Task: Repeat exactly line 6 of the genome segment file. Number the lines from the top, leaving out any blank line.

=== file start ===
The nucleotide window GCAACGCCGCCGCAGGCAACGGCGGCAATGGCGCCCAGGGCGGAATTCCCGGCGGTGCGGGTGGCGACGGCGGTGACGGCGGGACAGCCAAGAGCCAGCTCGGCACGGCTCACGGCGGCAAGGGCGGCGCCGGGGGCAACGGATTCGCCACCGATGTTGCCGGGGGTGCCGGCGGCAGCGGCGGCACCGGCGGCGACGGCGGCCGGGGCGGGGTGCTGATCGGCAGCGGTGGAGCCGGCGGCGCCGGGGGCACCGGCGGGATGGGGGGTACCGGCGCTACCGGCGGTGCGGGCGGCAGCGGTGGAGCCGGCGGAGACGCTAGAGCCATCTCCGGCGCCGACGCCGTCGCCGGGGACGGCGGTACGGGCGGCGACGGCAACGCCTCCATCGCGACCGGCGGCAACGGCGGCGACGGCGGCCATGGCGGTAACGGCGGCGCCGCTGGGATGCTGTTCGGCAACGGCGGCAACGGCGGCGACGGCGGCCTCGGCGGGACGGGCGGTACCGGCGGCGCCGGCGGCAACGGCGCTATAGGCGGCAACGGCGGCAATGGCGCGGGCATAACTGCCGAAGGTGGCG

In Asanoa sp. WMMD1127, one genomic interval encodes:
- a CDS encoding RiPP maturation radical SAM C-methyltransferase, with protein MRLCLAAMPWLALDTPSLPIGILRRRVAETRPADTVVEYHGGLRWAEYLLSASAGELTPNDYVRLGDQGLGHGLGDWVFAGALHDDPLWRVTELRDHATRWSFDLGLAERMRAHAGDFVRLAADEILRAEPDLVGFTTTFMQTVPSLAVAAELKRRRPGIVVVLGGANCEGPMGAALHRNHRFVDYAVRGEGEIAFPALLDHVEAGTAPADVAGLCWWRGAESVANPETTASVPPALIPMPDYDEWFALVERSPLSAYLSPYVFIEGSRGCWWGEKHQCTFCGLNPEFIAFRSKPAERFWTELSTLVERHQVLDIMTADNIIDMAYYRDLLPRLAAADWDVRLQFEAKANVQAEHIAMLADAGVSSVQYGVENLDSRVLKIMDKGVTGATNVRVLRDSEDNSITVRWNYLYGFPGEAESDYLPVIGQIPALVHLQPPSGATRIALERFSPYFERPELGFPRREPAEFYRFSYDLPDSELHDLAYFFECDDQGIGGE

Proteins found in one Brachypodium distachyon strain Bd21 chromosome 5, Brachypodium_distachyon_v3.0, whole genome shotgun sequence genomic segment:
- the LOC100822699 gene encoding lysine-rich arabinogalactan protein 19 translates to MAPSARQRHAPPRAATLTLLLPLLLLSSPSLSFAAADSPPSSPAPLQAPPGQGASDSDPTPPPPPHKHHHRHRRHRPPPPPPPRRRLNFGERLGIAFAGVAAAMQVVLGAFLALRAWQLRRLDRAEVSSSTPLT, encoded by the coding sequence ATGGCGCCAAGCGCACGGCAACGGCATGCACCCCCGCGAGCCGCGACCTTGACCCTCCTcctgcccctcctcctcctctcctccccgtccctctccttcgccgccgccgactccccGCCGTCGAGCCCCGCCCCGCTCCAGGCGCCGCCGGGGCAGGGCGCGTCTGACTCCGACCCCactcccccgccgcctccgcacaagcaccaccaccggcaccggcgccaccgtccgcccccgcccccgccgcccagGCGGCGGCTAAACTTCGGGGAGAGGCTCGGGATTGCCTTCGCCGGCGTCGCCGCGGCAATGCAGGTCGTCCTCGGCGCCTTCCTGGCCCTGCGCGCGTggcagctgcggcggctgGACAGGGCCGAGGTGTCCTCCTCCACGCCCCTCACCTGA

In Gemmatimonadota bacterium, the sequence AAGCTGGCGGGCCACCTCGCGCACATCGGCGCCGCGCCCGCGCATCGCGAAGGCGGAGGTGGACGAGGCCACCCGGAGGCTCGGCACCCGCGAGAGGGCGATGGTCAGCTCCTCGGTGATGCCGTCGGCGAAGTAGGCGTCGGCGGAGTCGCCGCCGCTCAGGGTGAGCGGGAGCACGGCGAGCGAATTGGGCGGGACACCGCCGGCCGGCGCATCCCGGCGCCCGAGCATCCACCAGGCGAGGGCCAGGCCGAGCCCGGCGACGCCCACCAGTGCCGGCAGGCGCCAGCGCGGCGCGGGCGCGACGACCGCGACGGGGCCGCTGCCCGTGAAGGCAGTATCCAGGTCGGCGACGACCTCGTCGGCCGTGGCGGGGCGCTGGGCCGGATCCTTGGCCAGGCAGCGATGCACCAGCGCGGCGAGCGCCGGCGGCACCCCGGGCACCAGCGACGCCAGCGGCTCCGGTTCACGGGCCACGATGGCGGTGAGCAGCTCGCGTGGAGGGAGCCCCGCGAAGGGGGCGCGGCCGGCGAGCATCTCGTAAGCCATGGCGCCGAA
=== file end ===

In Gemmatimonadota bacterium, the sequence AAGCTGGCGGGCCACCTCGCGCACATCGGCGCCGCGCCCGCGCATCGCGAAGGCGGAGGTGGACGAGGCCACCCGGAGGCTCGGCACCCGCGAGAGGGCGATGGTCAGCTCCTCGGTGATGCCGTCGGCGAAGTAGGCGTCGGCGGAGTCGCCGCCGCTCAGGGTGAGCGGGAGCACGGCGAGCGAATTGGGCGGGACACCGCCGGCCGGCGCATCCCGGCGCCCGAGCATCCACCAGGCGAGGGCCAGGCCGAGCCCGGCGACGCCCACCAGTGCCGGCAGGCGCCAGCGCGGCGCGGGCGCGACGACCGCGACGGGGCCGCTGCCCGTGAAGGCAGTATCCAGGTCGGCGACGACCTCGTCGGCCGTGGCGGGGCGCTGGGCCGGATCCTTGGCCAGGCAGCGATGCACCAGCGCGGCGAGCGCCGGCGGCACCCCGGGCACCAGCGACGCCAGCGGCTCCGGTTCACGGGCCACGATGGCGGTGAGCAGCTCGCGTGGAGGGAGCCCCGCGAAGGGGGCGCGGCCGGCGAGCATCTCGTAAGCCATGGCGCCGAA